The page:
• Recent new impetus
  • Use of 3rd party software to restore reporting/analysis capability
budget and public expenditure management system
Budget and Public Expenditure Management System
  • Features:
  • Central component of wider PUFMARP programme
  • Inadequate needs assessment
  • Technocratic and over ambitious
  • Consultant led (at least 40 international consultants involved)
  • Little government commitment outside Ministry of Finance
  • Poorly sequenced
  • Result:
  • “spent US$30 million and 8 years and still can’t produce basic budget reports” – senior manager from the project.
  • May have created a capacity gap - technology too sophisticated
  • Lessons:
  • Be realistic (technology & timescales)
  • Consider costs and benefits
  • Need clear institutional home for project
introduction of medium term expenditure framework
Introduction of Medium Term Expenditure Framework
  • Features:
  • Strong on participation
  • Lack of progress in related areas:
  • - delays to BPEMs
  • - civil service reform
  • - budget timetable
  • Partial coverage (staff costs excluded)
  • Problem of allowances / project enclave culture not fully recognised
  • External macro-economic shocks
  • Revenue forecasting remained weak
  • Result:
  • 1st review – “so far what was achieved was extraordinary….”; but this did not last
  • Change in budget preparation but did not improve resource allocation.
  • Premature end to project
  • Lessons:
  • MTEF credibility undermined if no predictable funds releases.
  • Detailed costing work of little demonstrable value
  • Process skills necessary but not sufficient
  • Danger of project enclaves
decentralisation of financial management within health sector
Decentralisation of Financial Management within Health Sector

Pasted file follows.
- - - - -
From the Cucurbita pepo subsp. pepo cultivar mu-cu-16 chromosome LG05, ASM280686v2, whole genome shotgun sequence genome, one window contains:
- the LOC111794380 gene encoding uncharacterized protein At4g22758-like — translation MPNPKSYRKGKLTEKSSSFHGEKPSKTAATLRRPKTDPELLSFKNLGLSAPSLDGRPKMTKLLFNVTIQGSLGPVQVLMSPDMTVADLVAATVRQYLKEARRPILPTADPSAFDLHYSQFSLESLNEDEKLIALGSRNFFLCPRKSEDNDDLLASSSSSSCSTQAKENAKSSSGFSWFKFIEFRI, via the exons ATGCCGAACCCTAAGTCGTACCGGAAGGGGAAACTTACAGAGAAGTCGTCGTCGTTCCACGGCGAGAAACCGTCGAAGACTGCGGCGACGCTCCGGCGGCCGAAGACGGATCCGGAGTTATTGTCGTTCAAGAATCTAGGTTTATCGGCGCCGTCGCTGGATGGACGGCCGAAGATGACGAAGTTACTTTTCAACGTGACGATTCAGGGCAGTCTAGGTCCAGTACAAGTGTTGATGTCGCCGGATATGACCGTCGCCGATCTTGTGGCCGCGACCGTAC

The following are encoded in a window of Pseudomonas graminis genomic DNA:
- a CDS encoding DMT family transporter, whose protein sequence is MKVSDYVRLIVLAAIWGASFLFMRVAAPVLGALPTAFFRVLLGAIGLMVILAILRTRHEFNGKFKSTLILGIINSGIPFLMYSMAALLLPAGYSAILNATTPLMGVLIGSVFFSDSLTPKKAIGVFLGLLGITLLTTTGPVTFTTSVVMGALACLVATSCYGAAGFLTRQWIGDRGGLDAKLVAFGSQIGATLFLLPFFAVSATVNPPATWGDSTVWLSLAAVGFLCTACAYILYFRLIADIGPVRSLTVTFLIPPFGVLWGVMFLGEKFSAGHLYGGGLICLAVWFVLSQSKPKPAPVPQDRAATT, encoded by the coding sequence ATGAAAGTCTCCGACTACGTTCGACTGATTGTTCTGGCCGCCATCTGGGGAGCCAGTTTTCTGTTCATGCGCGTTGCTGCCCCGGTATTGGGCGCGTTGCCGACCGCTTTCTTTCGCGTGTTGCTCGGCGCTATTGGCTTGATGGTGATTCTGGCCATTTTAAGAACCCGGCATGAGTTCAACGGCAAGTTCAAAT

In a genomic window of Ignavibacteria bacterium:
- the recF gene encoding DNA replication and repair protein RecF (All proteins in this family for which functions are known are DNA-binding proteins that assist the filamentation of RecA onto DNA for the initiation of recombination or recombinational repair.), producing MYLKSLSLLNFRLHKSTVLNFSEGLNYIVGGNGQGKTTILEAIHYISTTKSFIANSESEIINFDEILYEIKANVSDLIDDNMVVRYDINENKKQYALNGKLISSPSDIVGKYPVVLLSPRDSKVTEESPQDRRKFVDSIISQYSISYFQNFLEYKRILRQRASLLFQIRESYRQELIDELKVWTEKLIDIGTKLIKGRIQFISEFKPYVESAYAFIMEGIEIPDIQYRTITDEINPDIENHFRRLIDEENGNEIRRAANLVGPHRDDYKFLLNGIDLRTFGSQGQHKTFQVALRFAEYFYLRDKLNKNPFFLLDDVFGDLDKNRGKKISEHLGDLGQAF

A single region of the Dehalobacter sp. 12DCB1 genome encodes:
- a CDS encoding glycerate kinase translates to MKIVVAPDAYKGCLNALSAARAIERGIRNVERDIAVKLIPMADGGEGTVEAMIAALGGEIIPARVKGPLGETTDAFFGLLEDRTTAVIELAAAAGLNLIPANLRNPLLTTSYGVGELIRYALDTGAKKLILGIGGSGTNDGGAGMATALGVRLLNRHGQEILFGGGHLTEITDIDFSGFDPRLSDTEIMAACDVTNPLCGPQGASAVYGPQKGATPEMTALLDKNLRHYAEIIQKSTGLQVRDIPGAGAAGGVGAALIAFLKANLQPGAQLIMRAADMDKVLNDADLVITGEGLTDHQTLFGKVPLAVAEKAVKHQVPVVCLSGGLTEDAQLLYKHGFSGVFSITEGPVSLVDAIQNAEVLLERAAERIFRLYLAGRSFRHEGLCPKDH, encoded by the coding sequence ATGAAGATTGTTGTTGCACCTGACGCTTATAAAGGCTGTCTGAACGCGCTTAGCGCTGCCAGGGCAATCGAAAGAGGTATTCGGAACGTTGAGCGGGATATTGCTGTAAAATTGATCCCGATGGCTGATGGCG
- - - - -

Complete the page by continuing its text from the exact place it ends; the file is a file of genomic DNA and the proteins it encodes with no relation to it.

• Features:
  • Control of funds decentralised to Budget Management Centres (BMCs) meeting “readiness criteria”
  • Local consultants assessed this
  • Top management committed
  • Extensive financial management training at local level (+ MBAs in UK)
  • Staff from best BMCs joined training teams (recognition, travelling allowances, ownership)
  • Trusted adviser in Ministry
  • Result:
  • Not aware of specific evaluation of financial management aspects but overall, SWAP was regarded as best in Africa at the time
  • Lessons:
  • Relate pace and sequence to demonstrated capacity
  • Importance of incentives
  • Incentives don’t have to cost a lot or involve civil service wide changes
some lessons
Some Lessons
  • Identify political economy issues up-front
  • Importance of flexibility on timescales
  • Importance of incentives - institutional and individual (government and development partners)
  • Doing well on the process of PFM reform cannot make up for problems with the content
  • Importance of the relationship between PFM reform and civil service reform
  • Easier to succeed where – small unit, clear mandate, freedom from system wide constraints
suggested issues for discussion
Suggested issues for discussion
  • Can we plan to move at the partner government’s pace? Do our systems and notions of our own accountability get in the way of this?
  • Is our approach to IFMIS too procurement focussed? Does it undermine flexibility by forcing too many decisions to be made up front?
  • How can development partners support government programmes, rather than “their” projects within government programmes?
  • How can PFM reform and civil service reform best reinforce each other?
  • How can budget support change the dynamics? Does it make it easier to work in partnership on PFM reform?